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How Long is the Divorce
Process in Georgia?

How Long Does a Divorce Take in Georgia?

How long does a divorce take from start to finish? It can be as short as just over 30 days or it can take more than a year. Every divorce is unique and different so it’s difficult to predict an average amount of time.

Divorce can take time, and this can create stress for everyone involved. For this reason, many want to have a clear idea of how long a divorce will take from start to finish. While it is difficult to set a firm timeline, especially in a contested divorce, there are some regulations in the state of Georgia that define mandatory waiting periods and give some guidance as to timeline:

– Provided there is written consent from both parties agreeing to a hearing, a divorce in Georgia can be granted any time 31 days after either filing an Acknowledgement of Service or after service itself.

– If an action is unanswered, a divorce in Georgia can be granted any time 46 days after service. Exceptions include a court-ordered extension or if children are involved.

– If a divorce action is served via publication, a divorce in Georgia can be granted 61 days or more after the publication date.

– There is a statutory requirement that all discovery must be completed within 6 months from the time an answer to the divorce is filed.

All that being said, the timeline of a divorce still depends on several other factors, not the least of which is court availability. Court dockets are often overloaded and it can take anywhere from 30 to 60 days before you will be able to get into court.

Another factor that can extend the timeline of your divorce is the presence of children in your marriage. Making decisions in the best interest of any children involved is a priority in a divorce, and it can take time. Finally, if your divorce is contested and involves extensive litigation, this can extend the timeline dramatically, adding 12 months or more to a case in some situations.

The complexity of the divorce will affect the length. 

Uncontested Divorce vs. Contested Divorce

How Long does an Uncontested Divorce Take?

The time required for an uncontested divorce to be processed in Georgia varies from case to case.  It depends mostly on the details of your case and how cooperative can be in reaching a full agreement and signing the necessary documents.

Of course, it also depends on the court that is considering and approving the divorce.  Some courts are better staffed or equipped and can handle divorce cases faster than other.  But, regardless of the which court is actually handling any uncontested divorce matter, Georgia law requires a minimum waiting period of only 31 calendar days for uncontested divorces. That 31 day waiting period does not start until the uncontested divorce case is actually filed with the Clerk of Superior Court.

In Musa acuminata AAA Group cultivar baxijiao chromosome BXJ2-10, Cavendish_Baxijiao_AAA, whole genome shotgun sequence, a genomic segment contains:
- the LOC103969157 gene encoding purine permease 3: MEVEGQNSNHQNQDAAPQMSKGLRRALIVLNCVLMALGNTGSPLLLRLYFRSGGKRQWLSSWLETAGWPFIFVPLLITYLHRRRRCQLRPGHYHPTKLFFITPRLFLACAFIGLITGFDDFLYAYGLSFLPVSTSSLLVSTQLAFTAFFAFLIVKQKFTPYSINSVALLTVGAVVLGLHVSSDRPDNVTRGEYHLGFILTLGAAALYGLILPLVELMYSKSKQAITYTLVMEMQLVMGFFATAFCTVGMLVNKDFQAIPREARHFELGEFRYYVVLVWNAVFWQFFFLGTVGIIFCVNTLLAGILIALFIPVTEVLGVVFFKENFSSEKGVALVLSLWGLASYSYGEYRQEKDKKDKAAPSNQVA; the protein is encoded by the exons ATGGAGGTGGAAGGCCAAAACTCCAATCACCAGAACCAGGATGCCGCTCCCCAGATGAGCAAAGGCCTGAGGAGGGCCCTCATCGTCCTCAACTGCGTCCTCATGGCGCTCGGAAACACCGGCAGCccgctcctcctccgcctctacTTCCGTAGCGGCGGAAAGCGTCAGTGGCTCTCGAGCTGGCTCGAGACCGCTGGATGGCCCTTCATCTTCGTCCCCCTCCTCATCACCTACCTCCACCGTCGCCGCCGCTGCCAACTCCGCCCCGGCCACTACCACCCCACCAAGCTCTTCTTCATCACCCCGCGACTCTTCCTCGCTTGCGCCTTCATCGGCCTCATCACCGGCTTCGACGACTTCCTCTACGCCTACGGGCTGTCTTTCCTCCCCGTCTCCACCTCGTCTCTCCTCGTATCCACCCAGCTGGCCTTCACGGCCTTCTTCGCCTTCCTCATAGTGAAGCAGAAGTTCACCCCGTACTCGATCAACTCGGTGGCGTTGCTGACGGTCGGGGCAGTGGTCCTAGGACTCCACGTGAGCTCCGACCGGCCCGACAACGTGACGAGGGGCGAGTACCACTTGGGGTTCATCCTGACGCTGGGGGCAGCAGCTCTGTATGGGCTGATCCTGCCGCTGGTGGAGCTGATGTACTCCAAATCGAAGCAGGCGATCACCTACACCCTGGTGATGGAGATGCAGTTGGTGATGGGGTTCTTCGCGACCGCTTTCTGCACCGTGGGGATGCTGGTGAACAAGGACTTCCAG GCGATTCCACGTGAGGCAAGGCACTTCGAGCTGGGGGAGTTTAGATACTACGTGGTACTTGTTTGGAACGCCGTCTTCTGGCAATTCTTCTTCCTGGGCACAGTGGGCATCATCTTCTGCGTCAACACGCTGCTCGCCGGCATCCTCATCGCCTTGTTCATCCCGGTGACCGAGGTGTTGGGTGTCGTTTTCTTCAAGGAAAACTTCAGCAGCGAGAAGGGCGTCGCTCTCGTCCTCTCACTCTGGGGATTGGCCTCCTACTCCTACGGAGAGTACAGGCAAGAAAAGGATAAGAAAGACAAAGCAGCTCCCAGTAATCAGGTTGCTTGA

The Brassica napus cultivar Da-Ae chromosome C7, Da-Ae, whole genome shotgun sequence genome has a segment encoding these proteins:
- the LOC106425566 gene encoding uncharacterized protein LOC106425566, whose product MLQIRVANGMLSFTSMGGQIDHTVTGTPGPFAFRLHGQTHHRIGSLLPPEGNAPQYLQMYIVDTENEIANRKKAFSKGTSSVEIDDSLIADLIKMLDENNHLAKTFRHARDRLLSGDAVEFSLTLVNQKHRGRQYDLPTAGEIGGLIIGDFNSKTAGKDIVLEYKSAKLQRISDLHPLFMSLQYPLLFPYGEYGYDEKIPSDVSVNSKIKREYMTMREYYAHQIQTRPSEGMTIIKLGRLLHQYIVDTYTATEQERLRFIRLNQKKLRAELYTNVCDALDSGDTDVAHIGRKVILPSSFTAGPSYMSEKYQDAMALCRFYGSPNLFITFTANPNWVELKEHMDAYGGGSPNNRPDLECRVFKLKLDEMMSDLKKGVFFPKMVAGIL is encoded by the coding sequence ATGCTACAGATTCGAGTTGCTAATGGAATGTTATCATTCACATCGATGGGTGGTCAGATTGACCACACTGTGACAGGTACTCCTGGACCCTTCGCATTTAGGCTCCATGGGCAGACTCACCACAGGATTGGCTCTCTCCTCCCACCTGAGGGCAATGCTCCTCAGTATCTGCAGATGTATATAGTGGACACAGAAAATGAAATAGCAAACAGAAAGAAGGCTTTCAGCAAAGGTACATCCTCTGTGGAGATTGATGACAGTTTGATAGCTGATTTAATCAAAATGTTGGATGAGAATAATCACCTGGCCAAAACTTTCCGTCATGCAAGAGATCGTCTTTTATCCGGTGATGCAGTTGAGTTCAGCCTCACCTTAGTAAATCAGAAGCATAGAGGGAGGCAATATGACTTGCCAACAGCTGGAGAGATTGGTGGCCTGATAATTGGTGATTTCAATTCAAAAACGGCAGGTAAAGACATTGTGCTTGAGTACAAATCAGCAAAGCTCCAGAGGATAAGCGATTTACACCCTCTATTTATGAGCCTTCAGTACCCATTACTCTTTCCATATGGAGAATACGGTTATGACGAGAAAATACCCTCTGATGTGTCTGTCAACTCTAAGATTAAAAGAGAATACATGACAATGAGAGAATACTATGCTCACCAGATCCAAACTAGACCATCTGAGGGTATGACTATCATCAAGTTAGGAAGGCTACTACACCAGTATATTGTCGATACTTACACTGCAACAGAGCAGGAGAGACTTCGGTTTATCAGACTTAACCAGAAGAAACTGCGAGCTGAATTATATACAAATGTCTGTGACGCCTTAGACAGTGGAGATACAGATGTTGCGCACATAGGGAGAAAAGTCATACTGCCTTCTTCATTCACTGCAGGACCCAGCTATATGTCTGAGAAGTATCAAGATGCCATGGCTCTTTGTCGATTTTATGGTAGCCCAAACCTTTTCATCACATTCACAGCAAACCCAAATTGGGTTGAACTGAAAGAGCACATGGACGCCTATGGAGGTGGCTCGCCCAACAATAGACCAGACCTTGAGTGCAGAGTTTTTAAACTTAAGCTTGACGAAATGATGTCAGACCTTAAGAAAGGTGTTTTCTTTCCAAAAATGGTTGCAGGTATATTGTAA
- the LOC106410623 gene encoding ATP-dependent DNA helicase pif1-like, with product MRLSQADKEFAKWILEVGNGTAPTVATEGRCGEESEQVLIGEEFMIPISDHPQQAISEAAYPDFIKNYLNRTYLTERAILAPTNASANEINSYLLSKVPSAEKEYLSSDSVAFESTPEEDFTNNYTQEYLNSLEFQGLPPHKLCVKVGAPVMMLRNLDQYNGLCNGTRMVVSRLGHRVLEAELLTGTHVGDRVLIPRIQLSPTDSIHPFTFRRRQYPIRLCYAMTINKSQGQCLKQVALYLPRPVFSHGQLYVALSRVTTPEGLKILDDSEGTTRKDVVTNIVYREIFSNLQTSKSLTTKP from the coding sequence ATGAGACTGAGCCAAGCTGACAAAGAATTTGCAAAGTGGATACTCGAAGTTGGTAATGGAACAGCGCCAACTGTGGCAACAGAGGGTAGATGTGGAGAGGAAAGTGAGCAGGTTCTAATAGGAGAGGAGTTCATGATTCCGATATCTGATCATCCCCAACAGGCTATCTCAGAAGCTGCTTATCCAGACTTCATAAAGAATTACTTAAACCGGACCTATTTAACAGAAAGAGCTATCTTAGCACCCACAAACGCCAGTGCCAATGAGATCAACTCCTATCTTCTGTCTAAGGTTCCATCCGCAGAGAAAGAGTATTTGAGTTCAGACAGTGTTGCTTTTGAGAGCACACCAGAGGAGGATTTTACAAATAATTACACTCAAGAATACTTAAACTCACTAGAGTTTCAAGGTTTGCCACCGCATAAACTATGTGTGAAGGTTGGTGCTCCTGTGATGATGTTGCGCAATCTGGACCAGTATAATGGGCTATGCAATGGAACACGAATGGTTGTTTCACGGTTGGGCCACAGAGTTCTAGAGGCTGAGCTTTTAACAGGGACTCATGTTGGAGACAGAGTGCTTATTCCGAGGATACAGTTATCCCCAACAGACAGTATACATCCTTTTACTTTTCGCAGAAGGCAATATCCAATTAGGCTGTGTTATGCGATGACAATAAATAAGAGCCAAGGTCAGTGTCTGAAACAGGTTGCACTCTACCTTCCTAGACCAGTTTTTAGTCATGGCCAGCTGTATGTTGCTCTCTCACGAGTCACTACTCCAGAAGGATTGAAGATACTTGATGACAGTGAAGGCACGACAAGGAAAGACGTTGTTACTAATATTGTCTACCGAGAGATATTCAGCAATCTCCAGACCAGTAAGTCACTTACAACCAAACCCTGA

Divorce documents must be prepared, reviewed and signed by you and your spouse before the actual divorce is filed with the court.  Obviously, the issues of  property, debt and similar issues involved in the divorce (and how agreeable the couple is) can greatly affect how long it takes to prepare and sign a Settlement Agreement.  If minor children are involved, the parties must agree to a Parenting Plan and Child Support as well.  All this can take days or months — depending on your situation.

Once the 31 day waiting period for the divorce has expired, the judge may require a hearing. While many uncontested divorces do not require hearings, a judge can potentially require a hearing for any case. The hearing itself may only take an hour or less, but scheduling hearings can often take weeks or months if the court has a high caseload.

For all of the uncontested divorce cases that we handle, we make every legal effort to avoid an actual hearing.  We don’t want to go to court any more than you do!  But, the judge decides whether a hearing is required for any particular divorce case.

While we want to get all uncontested divorce matters completed as quickly as possible, our first responsibility to our clients is to “get it right.”  We pride ourselves on high-quality work for a low flat fee on every uncontested divorce matter that we handle.

How Long Does Contested Divorce Take?

If the divorce is contested, meaning that there is a disagreement as to any matter pertaining to the divorce agreement, the divorce will be obtained once the case is heard, reviewed and decided by the court. In general, assuming thirty (30) days to have an answer filed, six (6) months of discovery, potential motions to be heard by a court prior to a trial being able to be granted and some additional time waiting for your final trial date, it is not uncommon for the entire process to take six (6) months to several years. In practice, the six (6) month discovery period is often extended by the parties to enable all relevant documents to be obtained and all relevant witnesses to be interviewed. This period may be further elongated if either party files additional motions, or seeks a continuance of the proceedings, or if the matters concerning the case, like child support, custody or alimony are passionately disputed. In addition, in child custody cases, there are often additional individuals involved in your case (such as GALs and custody evaluators) that may need additional time to perform their investigations and give their recommendations to the court.